Consumer Watchdog Asks FDA to Revisit Compounders
WASHINGTON - A government watchdog group is calling on the Food and Drug Administration to re-inspect more than a dozen specialty pharmacies with prior records of violations, in light of a recent deadly outbreak tied to compounded drugs.
Contaminated pain injections from a Massachusetts compounding pharmacy have been blamed for fungal meningitis that has killed 36 people and sickened more than 500, according to federal health officials.
In a letter to the FDA sent Thursday, Public Citizen asks the agency to revisit 16 compounding pharmacies that received warning letters from the agency between 2003 and 2009.
Compounding pharmacies traditionally mix customized medications based on doctors’ instructions, turning out a small number of specialized products for patients with unusual medical needs. However, some pharmacies have grown into much larger businesses in recent years.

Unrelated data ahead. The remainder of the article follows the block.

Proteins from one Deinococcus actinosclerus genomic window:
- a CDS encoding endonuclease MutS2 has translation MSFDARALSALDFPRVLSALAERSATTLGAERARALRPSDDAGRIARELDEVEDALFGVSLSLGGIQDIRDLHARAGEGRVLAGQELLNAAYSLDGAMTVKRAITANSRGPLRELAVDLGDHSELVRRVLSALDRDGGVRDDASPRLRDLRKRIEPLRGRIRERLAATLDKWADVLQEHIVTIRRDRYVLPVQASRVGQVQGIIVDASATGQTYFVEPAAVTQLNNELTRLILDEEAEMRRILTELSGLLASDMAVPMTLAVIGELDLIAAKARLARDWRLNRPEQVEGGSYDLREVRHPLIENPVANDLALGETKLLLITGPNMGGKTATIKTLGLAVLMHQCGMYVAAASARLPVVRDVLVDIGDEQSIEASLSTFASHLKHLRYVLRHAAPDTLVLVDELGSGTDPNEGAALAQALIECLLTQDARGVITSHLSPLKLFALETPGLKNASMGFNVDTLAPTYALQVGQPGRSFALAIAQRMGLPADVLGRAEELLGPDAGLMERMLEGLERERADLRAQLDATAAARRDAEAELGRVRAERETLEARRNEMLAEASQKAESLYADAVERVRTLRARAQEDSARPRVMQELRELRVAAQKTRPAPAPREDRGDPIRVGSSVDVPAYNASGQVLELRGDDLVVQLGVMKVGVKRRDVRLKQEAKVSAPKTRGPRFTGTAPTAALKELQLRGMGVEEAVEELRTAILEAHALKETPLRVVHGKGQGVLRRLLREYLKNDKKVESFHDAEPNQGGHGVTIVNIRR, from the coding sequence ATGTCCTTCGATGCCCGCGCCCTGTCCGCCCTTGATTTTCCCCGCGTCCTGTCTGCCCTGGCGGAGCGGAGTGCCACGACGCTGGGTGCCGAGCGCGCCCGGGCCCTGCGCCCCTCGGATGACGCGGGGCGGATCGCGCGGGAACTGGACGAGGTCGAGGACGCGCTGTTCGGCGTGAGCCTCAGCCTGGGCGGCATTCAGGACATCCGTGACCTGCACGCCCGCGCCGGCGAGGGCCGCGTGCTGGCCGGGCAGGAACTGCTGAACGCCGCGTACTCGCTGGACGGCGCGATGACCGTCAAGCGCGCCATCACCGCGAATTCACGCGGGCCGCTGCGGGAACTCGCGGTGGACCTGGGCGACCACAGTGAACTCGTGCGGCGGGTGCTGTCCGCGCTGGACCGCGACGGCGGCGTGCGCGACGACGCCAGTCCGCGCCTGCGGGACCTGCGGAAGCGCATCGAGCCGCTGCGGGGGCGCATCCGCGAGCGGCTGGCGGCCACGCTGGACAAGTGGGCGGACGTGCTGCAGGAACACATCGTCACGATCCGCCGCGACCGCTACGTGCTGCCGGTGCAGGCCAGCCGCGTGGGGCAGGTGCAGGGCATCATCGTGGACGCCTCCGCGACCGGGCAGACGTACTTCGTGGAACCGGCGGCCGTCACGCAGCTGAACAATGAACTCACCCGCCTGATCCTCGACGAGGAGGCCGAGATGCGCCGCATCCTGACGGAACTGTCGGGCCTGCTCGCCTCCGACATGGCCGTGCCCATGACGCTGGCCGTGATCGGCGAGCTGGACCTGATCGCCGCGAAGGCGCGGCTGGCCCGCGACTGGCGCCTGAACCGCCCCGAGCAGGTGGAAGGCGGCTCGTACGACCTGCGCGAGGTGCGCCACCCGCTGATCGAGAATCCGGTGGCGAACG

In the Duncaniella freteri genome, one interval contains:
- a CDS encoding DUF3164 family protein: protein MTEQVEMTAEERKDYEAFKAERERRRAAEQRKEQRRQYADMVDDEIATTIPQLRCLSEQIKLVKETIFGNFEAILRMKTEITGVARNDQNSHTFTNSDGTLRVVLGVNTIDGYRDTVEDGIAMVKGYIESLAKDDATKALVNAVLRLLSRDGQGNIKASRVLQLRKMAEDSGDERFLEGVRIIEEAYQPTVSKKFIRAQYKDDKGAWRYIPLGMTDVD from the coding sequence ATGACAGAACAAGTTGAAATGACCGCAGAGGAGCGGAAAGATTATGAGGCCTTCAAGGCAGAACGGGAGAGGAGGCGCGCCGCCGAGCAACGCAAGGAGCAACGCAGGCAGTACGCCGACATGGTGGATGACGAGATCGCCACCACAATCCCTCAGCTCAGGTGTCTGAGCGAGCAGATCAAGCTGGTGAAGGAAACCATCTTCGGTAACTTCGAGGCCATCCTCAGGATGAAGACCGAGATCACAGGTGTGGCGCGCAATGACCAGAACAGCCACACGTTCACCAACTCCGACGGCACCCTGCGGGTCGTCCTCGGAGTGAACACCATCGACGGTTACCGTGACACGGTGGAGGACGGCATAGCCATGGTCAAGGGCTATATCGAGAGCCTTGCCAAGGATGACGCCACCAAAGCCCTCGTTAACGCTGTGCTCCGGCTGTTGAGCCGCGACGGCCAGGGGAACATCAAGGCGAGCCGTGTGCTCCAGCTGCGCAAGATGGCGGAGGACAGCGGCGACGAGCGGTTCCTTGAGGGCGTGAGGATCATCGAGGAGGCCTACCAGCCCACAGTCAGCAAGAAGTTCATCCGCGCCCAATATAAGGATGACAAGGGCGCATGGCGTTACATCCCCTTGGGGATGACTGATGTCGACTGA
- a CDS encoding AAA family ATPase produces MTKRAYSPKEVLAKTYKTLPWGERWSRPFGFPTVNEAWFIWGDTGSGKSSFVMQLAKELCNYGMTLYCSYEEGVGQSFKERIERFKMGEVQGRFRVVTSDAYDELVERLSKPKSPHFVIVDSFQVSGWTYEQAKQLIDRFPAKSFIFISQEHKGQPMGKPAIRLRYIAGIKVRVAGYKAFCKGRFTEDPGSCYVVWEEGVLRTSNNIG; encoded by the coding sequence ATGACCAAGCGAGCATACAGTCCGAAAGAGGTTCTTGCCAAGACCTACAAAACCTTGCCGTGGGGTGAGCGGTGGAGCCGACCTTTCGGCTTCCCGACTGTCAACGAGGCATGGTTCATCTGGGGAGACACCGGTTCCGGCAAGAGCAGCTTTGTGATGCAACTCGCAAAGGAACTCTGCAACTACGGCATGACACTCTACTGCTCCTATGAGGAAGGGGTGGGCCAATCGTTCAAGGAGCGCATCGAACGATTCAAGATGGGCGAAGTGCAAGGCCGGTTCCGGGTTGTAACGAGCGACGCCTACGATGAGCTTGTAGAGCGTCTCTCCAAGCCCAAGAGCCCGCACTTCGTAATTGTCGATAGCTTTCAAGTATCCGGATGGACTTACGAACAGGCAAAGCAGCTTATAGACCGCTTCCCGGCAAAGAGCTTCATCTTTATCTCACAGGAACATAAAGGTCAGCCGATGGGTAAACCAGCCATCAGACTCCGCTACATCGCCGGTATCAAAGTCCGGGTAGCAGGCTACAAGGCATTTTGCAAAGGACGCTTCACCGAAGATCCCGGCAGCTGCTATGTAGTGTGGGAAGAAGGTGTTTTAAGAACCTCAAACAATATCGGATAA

Congressional investigators recently reported that the FDA inspected the New England Compounding Center three times before the outbreak, and issued the company a warning letter in 2006. The letter cited the company for several violations, including mass-producing drugs without doctors’ prescriptions and repackaging FDA-approved drugs into smaller doses.
Public Citizen notes that the agency often does not follow up on warning letters to see if the problems have been corrected.